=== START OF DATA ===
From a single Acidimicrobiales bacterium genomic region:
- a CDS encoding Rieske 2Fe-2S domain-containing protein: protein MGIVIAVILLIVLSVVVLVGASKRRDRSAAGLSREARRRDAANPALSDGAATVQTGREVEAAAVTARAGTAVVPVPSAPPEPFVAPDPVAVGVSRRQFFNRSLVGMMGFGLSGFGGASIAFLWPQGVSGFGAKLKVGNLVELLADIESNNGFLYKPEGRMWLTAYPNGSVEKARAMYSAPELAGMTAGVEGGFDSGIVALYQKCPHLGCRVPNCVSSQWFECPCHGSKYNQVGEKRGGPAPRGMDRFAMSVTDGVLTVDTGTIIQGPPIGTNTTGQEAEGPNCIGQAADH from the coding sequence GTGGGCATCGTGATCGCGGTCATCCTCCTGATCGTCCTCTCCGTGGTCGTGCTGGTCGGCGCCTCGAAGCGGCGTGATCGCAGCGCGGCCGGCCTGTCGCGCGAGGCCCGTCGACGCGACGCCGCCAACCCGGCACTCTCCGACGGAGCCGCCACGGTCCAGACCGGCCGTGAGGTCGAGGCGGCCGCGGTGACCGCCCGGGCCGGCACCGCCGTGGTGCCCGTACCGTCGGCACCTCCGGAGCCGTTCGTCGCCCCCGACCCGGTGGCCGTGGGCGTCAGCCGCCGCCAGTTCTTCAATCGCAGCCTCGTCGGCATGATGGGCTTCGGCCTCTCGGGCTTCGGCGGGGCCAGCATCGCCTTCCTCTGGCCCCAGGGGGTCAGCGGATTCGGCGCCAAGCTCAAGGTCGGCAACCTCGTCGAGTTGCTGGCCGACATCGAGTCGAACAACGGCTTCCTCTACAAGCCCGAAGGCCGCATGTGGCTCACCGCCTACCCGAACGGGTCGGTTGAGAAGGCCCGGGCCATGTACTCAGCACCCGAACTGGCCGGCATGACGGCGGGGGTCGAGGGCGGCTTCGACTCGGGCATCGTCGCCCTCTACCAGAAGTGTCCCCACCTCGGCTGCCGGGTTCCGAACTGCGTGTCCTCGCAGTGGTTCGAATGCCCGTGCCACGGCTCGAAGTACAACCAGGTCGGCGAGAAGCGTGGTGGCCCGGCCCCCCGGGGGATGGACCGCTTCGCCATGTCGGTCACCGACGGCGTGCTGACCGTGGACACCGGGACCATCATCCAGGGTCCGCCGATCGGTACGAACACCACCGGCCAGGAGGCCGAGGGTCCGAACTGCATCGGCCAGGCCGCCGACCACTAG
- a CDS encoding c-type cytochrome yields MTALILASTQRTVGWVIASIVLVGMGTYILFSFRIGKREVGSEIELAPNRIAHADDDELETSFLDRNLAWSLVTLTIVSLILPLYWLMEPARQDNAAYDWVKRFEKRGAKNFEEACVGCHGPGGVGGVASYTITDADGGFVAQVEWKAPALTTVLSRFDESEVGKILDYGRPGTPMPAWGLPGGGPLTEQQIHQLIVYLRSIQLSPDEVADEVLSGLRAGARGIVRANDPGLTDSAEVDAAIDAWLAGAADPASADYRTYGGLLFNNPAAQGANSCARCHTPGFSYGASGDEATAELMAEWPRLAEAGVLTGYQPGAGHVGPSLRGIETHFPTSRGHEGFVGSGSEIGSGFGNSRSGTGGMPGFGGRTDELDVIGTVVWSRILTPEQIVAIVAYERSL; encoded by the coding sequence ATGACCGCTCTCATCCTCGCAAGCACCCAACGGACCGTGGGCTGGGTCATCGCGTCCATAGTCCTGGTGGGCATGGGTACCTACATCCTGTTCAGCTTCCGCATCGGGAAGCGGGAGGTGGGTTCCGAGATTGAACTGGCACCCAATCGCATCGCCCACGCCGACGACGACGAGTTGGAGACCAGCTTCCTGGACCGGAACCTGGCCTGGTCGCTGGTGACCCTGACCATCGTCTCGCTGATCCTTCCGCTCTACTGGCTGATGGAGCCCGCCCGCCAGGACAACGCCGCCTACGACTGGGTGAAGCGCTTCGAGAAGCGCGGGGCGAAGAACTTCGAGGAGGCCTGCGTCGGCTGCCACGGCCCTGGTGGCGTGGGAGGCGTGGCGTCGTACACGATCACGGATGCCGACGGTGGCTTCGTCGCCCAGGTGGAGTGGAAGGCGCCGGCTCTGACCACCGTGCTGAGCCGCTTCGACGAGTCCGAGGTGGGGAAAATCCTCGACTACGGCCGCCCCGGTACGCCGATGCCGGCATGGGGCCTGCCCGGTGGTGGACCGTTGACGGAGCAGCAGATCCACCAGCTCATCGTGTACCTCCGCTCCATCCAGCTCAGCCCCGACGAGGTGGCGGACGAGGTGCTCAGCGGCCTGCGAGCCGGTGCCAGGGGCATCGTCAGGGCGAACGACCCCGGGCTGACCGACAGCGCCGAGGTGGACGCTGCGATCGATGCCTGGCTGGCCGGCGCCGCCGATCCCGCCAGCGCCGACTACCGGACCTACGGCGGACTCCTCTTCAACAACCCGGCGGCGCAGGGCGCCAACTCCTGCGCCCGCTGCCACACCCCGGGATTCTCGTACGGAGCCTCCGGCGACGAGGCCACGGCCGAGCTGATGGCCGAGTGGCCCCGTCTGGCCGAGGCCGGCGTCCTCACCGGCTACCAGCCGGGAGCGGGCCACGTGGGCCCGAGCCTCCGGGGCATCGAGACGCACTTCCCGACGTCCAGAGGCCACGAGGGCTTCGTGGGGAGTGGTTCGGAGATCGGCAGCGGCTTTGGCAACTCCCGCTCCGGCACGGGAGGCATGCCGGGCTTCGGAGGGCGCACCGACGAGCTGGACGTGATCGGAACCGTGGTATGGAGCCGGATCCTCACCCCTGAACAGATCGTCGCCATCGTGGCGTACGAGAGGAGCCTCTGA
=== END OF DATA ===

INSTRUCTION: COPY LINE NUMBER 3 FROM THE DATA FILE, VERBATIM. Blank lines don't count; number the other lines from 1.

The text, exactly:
- a CDS encoding c-type cytochrome yields MTALILASTQRTVGWVIASIVLVGMGTYILFSFRIGKREVGSEIELAPNRIAHADDDELETSFLDRNLAWSLVTLTIVSLILPLYWLMEPARQDNAAYDWVKRFEKRGAKNFEEACVGCHGPGGVGGVASYTITDADGGFVAQVEWKAPALTTVLSRFDESEVGKILDYGRPGTPMPAWGLPGGGPLTEQQIHQLIVYLRSIQLSPDEVADEVLSGLRAGARGIVRANDPGLTDSAEVDAAIDAWLAGAADPASADYRTYGGLLFNNPAAQGANSCARCHTPGFSYGASGDEATAELMAEWPRLAEAGVLTGYQPGAGHVGPSLRGIETHFPTSRGHEGFVGSGSEIGSGFGNSRSGTGGMPGFGGRTDELDVIGTVVWSRILTPEQIVAIVAYERSL; encoded by the coding sequence ATGACCGCTCTCATCCTCGCAAGCACCCAACGGACCGTGGGCTGGGTCATCGCGTCCATAGTCCTGGTGGGCATGGGTACCTACATCCTGTTCAGCTTCCGCATCGGGAAGCGGGAGGTGGGTTCCGAGATTGAACTGGCACCCAATCGCATCGCCCACGCCGACGACGACGAGTTGGAGACCAGCTTCCTGGACCGGAACCTGGCCTGGTCGCTGGTGACCCTGACCATCGTCTCGCTGATCCTTCCGCTCTACTGGCTGATGGAGCCCGCCCGCCAGGACAACGCCGCCTACGACTGGGTGAAGCGCTTCGAGAAGCGCGGGGCGAAGAACTTCGAGGAGGCCTGCGTCGGCTGCCACGGCCCTGGTGGCGTGGGAGGCGTGGCGTCGTACACGATCACGGATGCCGACGGTGGCTTCGTCGCCCAGGTGGAGTGGAAGGCGCCGGCTCTGACCACCGTGCTGAGCCGCTTCGACGAGTCCGAGGTGGGGAAAATCCTCGACTACGGCCGCCCCGGTACGCCGATGCCGGCATGGGGCCTGCCCGGTGGTGGACCGTTGACGGAGCAGCAGATCCACCAGCTCATCGTGTACCTCCGCTCCATCCAGCTCAGCCCCGACGAGGTGGCGGACGAGGTGCTCAGCGGCCTGCGAGCCGGTGCCAGGGGCATCGTCAGGGCGAACGACCCCGGGCTGACCGACAGCGCCGAGGTGGACGCTGCGATCGATGCCTGGCTGGCCGGCGCCGCCGATCCCGCCAGCGCCGACTACCGGACCTACGGCGGACTCCTCTTCAACAACCCGGCGGCGCAGGGCGCCAACTCCTGCGCCCGCTGCCACACCCCGGGATTCTCGTACGGAGCCTCCGGCGACGAGGCCACGGCCGAGCTGATGGCCGAGTGGCCCCGTCTGGCCGAGGCCGGCGTCCTCACCGGCTACCAGCCGGGAGCGGGCCACGTGGGCCCGAGCCTCCGGGGCATCGAGACGCACTTCCCGACGTCCAGAGGCCACGAGGGCTTCGTGGGGAGTGGTTCGGAGATCGGCAGCGGCTTTGGCAACTCCCGCTCCGGCACGGGAGGCATGCCGGGCTTCGGAGGGCGCACCGACGAGCTGGACGTGATCGGAACCGTGGTATGGAGCCGGATCCTCACCCCTGAACAGATCGTCGCCATCGTGGCGTACGAGAGGAGCCTCTGA